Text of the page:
But then, just when everything was being done the right way in Croatia, we were hit by this unfortunate earthquake in our capital city, Zagreb. I watched people go out into the streets after the earthquake struck, talking to each other in shock. Then, scared as they were — many people from Zagreb drove to the south of the country, to the coastline, likely taking the virus with them. They took it to the areas where we have significantly less capacity for intensive care. So, it was a totally incredible turn of events.

Because of this, we can no longer predict the numbers. The number of infected people could be much higher than planned for by Croatian epidemiologists. Instead of a total of about 3,000 infected, it could now grow to a much larger number.

All this is beginning to remind me of the finals of the World Cup in football two years ago. First, Croatia opened that game against France better than anyone could have hoped we would. That part would be analogous to holding our “first line of defense” between the 1st and 17th of March. During that period, we had the lowest percentage increase in the number of cases among the 30 countries across Europe. Then, we scored an unfortunate own — because, the coronavirus managed to find its way into our hospitals in Zagreb city from various European ski resorts, but also through the emergency services. It managed to penetrate the places where we least wanted it.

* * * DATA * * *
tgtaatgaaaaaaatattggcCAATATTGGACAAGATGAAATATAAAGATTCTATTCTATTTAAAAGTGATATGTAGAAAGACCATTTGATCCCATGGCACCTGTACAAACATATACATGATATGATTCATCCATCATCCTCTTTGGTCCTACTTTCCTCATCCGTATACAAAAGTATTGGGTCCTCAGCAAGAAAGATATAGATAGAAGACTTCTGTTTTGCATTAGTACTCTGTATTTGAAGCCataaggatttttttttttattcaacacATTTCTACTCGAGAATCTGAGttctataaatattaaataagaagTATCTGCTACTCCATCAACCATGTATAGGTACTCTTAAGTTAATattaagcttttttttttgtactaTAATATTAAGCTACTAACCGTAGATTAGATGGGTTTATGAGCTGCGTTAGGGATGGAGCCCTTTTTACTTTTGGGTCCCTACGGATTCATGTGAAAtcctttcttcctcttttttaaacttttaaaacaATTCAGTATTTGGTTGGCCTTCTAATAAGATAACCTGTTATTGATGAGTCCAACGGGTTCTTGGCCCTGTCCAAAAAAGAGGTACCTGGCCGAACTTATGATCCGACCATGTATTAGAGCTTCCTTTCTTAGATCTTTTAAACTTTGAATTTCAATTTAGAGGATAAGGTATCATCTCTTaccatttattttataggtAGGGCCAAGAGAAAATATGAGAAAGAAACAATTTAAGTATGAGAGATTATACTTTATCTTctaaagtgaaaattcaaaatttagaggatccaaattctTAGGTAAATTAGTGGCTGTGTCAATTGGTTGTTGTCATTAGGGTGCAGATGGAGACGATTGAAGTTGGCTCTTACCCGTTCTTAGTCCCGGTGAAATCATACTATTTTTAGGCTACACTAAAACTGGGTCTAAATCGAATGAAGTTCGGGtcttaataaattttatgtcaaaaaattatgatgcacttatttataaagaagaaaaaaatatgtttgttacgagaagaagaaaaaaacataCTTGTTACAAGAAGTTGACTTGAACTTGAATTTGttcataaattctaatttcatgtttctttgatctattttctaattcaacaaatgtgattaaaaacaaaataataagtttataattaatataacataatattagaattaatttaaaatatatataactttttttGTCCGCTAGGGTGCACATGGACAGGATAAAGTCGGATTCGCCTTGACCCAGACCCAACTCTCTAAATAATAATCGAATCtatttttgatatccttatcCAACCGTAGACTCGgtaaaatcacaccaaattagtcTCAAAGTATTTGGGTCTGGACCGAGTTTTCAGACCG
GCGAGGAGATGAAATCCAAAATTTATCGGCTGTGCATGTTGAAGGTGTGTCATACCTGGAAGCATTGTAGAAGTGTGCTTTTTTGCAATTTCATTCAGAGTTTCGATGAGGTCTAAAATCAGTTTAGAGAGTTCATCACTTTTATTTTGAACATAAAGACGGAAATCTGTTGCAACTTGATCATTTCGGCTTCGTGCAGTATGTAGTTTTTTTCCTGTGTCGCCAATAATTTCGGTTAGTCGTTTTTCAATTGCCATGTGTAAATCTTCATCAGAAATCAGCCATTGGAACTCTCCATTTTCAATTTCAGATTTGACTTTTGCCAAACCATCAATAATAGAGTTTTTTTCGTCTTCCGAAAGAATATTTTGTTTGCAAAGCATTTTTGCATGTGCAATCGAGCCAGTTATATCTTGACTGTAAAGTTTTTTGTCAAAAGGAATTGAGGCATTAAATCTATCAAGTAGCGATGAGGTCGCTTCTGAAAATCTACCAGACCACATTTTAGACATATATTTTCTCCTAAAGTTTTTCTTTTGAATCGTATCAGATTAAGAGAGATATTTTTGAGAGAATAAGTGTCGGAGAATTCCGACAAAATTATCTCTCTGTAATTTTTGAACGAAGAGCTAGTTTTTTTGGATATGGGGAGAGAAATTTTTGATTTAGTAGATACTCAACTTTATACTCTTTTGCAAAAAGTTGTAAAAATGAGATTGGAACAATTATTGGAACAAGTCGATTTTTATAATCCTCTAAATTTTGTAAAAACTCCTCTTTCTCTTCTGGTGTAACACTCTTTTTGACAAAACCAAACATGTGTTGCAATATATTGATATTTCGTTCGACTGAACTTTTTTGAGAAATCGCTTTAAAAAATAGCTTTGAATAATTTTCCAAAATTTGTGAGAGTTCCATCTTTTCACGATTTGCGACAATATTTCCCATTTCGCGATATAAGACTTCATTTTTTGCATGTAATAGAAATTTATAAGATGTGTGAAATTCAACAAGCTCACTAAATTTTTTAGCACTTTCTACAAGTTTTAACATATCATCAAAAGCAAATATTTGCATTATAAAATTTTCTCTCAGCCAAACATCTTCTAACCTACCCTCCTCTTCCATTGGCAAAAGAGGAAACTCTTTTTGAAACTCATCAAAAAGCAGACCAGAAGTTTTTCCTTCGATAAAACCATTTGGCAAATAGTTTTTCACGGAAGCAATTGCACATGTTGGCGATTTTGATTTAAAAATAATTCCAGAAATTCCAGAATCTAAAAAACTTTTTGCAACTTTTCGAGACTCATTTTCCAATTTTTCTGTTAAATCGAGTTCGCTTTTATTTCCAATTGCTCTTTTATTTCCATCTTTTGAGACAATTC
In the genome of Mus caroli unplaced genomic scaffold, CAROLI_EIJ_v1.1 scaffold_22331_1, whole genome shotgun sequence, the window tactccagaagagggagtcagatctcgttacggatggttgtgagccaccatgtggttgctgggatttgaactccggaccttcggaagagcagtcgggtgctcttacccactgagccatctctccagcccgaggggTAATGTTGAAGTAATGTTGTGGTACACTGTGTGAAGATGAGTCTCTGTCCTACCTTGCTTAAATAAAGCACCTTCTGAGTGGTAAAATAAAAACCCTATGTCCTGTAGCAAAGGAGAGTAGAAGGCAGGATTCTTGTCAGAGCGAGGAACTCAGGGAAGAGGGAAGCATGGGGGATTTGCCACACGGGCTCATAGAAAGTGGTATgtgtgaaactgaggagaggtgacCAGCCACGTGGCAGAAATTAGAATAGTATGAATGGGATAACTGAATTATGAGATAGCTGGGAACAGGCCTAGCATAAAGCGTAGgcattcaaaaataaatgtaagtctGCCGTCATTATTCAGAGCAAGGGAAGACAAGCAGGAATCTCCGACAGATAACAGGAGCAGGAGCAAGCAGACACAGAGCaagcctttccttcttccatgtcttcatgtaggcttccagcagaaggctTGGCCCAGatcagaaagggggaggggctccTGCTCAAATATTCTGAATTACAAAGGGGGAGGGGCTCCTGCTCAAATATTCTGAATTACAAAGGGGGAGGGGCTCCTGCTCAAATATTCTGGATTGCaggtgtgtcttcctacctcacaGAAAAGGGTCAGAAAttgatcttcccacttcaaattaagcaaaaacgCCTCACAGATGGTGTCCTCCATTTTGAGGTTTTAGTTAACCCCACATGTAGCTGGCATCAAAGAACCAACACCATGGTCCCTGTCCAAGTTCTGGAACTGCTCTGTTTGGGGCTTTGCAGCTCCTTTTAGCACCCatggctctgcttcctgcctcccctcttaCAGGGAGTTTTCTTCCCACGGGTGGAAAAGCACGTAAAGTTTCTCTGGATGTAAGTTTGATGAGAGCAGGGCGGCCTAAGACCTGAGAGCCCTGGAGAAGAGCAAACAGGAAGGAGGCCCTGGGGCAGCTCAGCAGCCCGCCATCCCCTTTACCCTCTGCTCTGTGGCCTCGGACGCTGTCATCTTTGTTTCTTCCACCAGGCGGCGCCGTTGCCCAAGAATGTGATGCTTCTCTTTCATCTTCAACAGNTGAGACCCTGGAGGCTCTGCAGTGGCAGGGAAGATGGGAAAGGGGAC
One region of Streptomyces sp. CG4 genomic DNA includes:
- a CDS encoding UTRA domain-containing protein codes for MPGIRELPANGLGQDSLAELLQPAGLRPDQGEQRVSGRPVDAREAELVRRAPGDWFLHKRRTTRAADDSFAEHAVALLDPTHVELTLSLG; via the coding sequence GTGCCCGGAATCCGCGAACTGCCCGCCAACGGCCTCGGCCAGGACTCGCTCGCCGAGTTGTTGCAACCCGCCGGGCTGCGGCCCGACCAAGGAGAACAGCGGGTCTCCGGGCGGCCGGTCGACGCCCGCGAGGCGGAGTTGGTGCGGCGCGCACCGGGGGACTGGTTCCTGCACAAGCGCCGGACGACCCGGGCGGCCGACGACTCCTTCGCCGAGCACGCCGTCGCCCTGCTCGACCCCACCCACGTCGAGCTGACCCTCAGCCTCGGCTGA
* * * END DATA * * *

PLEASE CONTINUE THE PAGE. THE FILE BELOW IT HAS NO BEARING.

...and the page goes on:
But then, we “equalized”, as we did against France — we managed to trigger the lockdown and declared quarantine just at the right time. This would have prevented a large number of infections. But then came the earthquake in Zagreb, people went out onto the streets, the virus spread through conversation and then some people, scared as they were, even carried it down south to the coastline where we don’t have much capacity for intensive care. That resembled the events in the football game again — an unfortunate handball in the penalty area, a referee checking it on VAR and awarding the penalty to France. That’s why we all need to be our goalkeeper Subasic now, but this time we simply have to defend that penalty. And in order to block it, we just need to stay home for one month.

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Image credit: Hrvatski nogometni savez (HNS)